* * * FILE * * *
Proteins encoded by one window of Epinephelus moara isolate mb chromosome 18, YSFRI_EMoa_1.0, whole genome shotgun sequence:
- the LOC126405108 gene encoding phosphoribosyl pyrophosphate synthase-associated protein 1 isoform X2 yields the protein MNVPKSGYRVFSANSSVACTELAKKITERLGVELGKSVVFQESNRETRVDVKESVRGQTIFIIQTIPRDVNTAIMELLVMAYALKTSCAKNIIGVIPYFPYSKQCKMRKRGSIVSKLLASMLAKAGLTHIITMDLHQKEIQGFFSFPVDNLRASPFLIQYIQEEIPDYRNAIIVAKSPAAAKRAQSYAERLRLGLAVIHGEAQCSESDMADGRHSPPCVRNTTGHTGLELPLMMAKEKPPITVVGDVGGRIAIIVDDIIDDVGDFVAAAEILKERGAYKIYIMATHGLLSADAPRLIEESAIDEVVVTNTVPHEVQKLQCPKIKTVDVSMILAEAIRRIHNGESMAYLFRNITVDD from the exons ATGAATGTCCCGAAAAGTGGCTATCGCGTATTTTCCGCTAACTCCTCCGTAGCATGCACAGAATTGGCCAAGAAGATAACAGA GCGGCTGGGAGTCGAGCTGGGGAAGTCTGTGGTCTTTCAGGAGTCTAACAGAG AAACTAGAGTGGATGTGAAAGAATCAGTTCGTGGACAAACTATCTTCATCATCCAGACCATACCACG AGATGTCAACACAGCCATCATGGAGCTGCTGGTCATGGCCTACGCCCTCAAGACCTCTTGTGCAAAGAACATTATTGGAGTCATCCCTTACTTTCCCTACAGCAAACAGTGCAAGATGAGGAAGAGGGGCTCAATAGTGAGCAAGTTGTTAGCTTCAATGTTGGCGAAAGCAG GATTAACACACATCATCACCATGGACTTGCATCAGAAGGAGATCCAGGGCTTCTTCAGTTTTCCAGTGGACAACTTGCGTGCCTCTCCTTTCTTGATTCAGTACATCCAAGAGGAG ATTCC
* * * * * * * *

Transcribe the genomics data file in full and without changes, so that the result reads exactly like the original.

Proteins encoded by one window of Epinephelus moara isolate mb chromosome 18, YSFRI_EMoa_1.0, whole genome shotgun sequence:
- the LOC126405108 gene encoding phosphoribosyl pyrophosphate synthase-associated protein 1 isoform X2 yields the protein MNVPKSGYRVFSANSSVACTELAKKITERLGVELGKSVVFQESNRETRVDVKESVRGQTIFIIQTIPRDVNTAIMELLVMAYALKTSCAKNIIGVIPYFPYSKQCKMRKRGSIVSKLLASMLAKAGLTHIITMDLHQKEIQGFFSFPVDNLRASPFLIQYIQEEIPDYRNAIIVAKSPAAAKRAQSYAERLRLGLAVIHGEAQCSESDMADGRHSPPCVRNTTGHTGLELPLMMAKEKPPITVVGDVGGRIAIIVDDIIDDVGDFVAAAEILKERGAYKIYIMATHGLLSADAPRLIEESAIDEVVVTNTVPHEVQKLQCPKIKTVDVSMILAEAIRRIHNGESMAYLFRNITVDD from the exons ATGAATGTCCCGAAAAGTGGCTATCGCGTATTTTCCGCTAACTCCTCCGTAGCATGCACAGAATTGGCCAAGAAGATAACAGA GCGGCTGGGAGTCGAGCTGGGGAAGTCTGTGGTCTTTCAGGAGTCTAACAGAG AAACTAGAGTGGATGTGAAAGAATCAGTTCGTGGACAAACTATCTTCATCATCCAGACCATACCACG AGATGTCAACACAGCCATCATGGAGCTGCTGGTCATGGCCTACGCCCTCAAGACCTCTTGTGCAAAGAACATTATTGGAGTCATCCCTTACTTTCCCTACAGCAAACAGTGCAAGATGAGGAAGAGGGGCTCAATAGTGAGCAAGTTGTTAGCTTCAATGTTGGCGAAAGCAG GATTAACACACATCATCACCATGGACTTGCATCAGAAGGAGATCCAGGGCTTCTTCAGTTTTCCAGTGGACAACTTGCGTGCCTCTCCTTTCTTGATTCAGTACATCCAAGAGGAG ATTCC